Instead of having used cell phones flooding the streets or being dumped in landfills the company’s goal is to be able to repair and fix the phones in order to reuse them, reducing the toxic waste that comes from these phones. This also helps the company offer phones and advanced technology to other people across the world in order to help them with obtaining the important devices that are becoming a staple in modern society.
As both the King National Park and ecoATM work on assisting the Atlanta community, both are also looking at the global impact and importance that they have on the environment and how to maintain a clean and sustainable planet.
”We try to envision Dr. King’s vision of a beloved community,” Forte added. ”We get to show how he was raised made him who he was.”
Vintage Photos Of Black History Being Made In America
1. Harriet TubmanSource:Getty 1 of 40
2. Martin Luther King and civil rights leadersSource:Getty 2 of 40
3. Black PanthersSource:Getty 3 of 40
4. Tuskeegee AirmenSource:Getty 4 of 40
5. Books Are Weapons PosterSource:Getty 5 of 40
6. World War II 93rd InfantrySource:Getty 6 of 40
7. Rosa ParksSource:Getty 7 of 40
8. Integrated Classroom in North CarolinaSource:Getty 8 of 40
9. African American Students Enter High School with Military EscortSource:Getty 9 of 40
10. Lunchcounter Protest in VirginiaSource:Getty 10 of 40
11. Harry Belafonte Leads Civil Rights RallySource:Getty 11 of 40
12. Malcolm X's FuneralSource:Getty 12 of 40
13. Martin Luther King's FuneralSource:Getty 13 of 40
14. Lynching Victim Hanging Above CrowdSource:Getty 14 of 40
15. W.E.B. DuBoisSource:Getty 15 of 40
16. Booker T. WashingtonSource:Getty 16 of 40
17. The 369th, 15th New York who won the Croix de Guerre for GallantrySource:Getty 17 of 40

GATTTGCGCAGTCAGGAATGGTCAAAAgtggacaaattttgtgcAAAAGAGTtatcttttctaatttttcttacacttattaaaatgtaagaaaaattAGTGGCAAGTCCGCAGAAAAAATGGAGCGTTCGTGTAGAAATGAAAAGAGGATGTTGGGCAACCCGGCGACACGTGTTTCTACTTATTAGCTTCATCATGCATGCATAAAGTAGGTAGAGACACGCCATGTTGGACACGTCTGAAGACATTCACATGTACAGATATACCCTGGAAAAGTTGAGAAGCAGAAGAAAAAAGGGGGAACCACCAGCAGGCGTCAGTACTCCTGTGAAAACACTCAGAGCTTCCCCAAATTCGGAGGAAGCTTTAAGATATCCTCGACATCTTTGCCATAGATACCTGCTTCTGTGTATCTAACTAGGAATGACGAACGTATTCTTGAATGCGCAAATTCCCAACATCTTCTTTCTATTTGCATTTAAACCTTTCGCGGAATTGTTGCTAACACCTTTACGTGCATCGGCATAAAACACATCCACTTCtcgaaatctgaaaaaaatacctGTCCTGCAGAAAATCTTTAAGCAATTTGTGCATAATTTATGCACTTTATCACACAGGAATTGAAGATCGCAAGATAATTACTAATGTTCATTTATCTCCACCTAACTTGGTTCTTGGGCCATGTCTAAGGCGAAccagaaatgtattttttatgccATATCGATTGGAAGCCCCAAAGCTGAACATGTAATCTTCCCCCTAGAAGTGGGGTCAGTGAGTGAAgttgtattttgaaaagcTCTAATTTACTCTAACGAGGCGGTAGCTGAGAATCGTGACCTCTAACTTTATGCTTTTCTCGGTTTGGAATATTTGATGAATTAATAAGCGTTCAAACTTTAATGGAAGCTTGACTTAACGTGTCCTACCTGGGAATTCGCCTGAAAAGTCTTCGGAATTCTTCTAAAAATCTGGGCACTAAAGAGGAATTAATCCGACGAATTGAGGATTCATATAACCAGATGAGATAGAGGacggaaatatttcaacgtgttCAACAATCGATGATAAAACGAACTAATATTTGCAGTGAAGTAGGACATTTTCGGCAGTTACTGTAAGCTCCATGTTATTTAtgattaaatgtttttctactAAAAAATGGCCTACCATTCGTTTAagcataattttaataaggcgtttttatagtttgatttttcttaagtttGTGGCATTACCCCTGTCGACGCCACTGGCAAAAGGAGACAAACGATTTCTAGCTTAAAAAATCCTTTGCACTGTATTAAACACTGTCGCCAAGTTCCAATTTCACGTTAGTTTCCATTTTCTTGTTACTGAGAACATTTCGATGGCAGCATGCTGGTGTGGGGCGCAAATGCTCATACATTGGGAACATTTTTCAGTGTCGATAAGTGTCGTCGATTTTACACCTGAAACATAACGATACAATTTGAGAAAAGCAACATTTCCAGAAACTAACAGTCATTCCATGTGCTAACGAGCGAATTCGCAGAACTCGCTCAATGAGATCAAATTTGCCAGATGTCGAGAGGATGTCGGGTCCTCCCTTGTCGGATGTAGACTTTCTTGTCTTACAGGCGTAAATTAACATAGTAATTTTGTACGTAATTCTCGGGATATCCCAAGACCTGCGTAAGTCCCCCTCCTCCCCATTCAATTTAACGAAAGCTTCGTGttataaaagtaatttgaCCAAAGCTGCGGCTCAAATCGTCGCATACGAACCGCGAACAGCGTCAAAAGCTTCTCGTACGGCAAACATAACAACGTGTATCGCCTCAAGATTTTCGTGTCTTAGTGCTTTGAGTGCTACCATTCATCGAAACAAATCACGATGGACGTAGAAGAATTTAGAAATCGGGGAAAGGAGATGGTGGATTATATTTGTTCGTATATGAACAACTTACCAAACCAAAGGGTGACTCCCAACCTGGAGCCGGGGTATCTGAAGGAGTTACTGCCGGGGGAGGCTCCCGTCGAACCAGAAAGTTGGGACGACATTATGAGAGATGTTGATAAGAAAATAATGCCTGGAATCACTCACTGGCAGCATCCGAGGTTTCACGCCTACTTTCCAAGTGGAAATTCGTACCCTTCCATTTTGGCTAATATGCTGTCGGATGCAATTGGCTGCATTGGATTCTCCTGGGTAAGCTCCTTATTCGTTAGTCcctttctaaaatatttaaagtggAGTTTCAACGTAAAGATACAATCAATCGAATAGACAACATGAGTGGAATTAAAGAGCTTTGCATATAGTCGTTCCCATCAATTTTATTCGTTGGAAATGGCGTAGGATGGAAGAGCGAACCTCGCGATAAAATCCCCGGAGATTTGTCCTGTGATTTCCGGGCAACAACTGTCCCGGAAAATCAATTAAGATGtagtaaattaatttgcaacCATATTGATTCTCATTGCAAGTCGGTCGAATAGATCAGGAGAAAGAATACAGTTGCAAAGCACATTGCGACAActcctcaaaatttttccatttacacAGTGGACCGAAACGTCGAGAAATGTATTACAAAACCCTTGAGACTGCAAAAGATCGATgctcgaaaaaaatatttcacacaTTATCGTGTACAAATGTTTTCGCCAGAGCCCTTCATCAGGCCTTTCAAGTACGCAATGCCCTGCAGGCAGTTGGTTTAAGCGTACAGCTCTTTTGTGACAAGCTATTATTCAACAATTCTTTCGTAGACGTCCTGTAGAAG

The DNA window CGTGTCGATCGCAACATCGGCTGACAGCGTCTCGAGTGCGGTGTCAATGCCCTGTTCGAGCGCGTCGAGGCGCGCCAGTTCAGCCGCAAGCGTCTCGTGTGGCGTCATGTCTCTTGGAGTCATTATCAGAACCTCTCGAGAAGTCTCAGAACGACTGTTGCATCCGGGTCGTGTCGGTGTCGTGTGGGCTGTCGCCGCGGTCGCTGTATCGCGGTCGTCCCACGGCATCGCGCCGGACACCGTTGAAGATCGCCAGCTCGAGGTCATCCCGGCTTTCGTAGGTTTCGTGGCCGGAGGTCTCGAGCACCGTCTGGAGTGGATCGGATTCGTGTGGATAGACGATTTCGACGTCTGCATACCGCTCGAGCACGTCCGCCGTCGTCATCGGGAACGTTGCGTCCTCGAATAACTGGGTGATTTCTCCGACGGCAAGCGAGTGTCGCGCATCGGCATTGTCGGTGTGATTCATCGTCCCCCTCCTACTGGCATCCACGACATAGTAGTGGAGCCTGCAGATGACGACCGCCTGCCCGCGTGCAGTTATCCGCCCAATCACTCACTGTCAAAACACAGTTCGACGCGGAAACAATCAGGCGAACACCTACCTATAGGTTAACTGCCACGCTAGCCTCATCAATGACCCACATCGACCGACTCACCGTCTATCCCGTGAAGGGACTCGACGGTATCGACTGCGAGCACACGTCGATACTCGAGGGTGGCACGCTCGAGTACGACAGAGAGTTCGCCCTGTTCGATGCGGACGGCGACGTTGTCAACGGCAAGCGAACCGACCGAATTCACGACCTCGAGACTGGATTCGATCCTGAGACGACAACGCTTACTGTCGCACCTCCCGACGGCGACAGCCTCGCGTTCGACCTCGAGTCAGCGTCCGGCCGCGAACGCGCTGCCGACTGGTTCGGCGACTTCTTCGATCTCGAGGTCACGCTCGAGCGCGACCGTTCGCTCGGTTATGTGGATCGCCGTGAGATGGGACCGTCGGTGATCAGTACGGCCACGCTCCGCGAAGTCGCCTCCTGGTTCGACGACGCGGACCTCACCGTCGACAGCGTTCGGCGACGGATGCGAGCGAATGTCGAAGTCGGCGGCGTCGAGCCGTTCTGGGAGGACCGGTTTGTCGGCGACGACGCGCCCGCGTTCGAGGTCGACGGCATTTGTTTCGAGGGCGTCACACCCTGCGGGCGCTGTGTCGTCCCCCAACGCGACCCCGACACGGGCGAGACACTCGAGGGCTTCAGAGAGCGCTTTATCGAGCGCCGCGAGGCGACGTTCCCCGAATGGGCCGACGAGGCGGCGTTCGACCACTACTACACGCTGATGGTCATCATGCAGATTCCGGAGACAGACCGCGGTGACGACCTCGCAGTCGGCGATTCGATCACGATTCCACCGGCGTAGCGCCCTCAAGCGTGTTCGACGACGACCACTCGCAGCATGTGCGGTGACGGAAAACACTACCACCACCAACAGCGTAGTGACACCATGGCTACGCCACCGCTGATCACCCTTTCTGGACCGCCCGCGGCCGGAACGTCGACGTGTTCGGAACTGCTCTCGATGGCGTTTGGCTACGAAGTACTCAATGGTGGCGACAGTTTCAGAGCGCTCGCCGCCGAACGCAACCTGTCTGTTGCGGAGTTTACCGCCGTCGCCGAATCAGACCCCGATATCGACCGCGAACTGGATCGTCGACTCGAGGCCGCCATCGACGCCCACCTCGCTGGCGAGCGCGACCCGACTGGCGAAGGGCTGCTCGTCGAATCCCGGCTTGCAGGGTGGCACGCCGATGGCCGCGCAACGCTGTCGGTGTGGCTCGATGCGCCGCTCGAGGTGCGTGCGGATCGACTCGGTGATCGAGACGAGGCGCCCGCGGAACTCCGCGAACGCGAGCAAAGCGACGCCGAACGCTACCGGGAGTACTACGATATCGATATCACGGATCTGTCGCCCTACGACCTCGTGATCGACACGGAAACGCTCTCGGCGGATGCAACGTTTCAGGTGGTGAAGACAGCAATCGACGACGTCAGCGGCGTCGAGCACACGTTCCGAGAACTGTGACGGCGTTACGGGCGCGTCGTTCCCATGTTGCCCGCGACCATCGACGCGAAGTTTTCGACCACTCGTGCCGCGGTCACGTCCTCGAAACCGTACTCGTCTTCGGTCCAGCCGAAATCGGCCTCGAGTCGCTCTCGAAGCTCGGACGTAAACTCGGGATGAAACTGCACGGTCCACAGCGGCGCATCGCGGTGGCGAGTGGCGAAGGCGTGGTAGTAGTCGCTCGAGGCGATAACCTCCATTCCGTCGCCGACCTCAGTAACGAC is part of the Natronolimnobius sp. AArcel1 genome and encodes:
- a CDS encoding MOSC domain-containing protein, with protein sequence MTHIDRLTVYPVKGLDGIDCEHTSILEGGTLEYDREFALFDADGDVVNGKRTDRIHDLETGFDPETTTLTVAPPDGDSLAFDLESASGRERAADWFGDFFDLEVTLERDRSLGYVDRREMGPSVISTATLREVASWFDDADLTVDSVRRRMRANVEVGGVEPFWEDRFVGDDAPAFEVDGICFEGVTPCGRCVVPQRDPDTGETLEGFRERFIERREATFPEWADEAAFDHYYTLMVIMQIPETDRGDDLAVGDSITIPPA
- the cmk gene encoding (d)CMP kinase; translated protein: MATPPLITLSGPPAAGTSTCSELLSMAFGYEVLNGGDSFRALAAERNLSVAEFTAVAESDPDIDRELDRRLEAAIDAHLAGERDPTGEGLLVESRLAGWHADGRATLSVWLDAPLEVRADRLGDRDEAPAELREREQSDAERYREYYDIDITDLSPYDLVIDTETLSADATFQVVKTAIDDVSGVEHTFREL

18. Mutilated Corpse of Claude NealSource:Getty 18 of 40
19. Segregated FountainSource:Getty 19 of 40
20. Womens Defense Corp of AmericaSource:Getty 20 of 40
21. Crowd Waiting to Enter Supreme CourtSource:Getty 21 of 40
22. Black Students Integrate Little Rock's Central High SchoolSource:Getty 22 of 40
23. Troops Watch as Black Students Go to SchoolSource:Getty 23 of 40
24. Segregated RestroomsSource:Getty 24 of 40
25. Portrait Of Medgar EversSource:Getty 25 of 40
26. Separate Waiting RoomSource:Getty 26 of 40
27. Race riots in Birmingham, Alabama.Source:Getty 27 of 40
28. A White Man Bars African-Americans From RestaurantSource:Getty 28 of 40
29. Myrlie Evers Speaking at MicrophoneSource:Getty 29 of 40
30. A Young MarcherSource:Getty 30 of 40
31. Civil Rights FightersSource:Getty 31 of 40
32. Elijah MuhammadSource:Getty 32 of 40
33. Anti Segregation In The Southern Stores March At Broadway In New YorkSource:Getty 33 of 40
34. Selma to Montgomery MarchSource:Getty 34 of 40
35. Selma to Montgomery MarchSource:Getty 35 of 40
36. Soldiers at Civil Rights ProtestSource:Getty 36 of 40
37. Luther King's FuneralSource:Getty 37 of 40
38. Coretta Scott KingSource:Getty 38 of 40
39. 'Kidnapped' Poster At Black Panther RallySource:Getty 39 of 40
40. 'Right On!' Black Power ButtonSource:Getty 40 of 40
Preserving Black History: Martin Luther King National Park Gets Major Donation To Protect The Environment was originally published on newsone.com